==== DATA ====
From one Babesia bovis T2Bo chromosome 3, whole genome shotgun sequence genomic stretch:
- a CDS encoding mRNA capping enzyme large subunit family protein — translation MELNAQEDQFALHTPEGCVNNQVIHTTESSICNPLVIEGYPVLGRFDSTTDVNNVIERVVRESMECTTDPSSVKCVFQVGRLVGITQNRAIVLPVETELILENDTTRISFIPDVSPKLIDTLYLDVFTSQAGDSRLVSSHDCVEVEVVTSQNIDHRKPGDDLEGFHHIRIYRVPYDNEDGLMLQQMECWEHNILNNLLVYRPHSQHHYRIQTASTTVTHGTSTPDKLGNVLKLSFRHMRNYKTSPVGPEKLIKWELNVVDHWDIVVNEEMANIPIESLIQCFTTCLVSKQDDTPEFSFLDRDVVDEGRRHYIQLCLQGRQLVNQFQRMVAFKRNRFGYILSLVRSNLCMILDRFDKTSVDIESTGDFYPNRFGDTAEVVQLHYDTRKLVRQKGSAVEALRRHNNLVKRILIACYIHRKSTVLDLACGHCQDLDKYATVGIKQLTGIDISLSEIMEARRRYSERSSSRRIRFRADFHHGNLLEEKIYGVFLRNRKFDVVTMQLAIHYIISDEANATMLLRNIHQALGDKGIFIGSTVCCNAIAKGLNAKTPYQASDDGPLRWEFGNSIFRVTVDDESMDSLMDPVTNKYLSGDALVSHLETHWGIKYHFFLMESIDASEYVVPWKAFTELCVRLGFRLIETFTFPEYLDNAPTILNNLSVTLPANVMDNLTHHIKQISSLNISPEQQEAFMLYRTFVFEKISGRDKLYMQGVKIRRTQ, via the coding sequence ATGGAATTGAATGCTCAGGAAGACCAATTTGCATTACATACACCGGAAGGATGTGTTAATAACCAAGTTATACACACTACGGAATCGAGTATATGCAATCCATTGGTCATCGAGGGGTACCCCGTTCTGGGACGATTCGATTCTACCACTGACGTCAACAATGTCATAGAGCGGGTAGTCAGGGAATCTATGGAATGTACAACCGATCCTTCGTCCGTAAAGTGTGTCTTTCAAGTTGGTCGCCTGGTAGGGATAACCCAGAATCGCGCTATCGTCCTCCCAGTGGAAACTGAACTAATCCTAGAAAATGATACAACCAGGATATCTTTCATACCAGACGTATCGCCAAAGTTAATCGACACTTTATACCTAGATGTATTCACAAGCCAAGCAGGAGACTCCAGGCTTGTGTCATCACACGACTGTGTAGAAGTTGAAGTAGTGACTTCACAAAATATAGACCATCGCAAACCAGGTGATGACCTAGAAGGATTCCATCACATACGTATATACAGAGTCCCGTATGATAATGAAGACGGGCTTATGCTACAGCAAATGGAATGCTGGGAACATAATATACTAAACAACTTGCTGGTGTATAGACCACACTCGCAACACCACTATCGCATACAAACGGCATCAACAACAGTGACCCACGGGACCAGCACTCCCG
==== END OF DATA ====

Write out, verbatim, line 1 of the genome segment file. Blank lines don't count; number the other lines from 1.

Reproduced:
From one Babesia bovis T2Bo chromosome 3, whole genome shotgun sequence genomic stretch: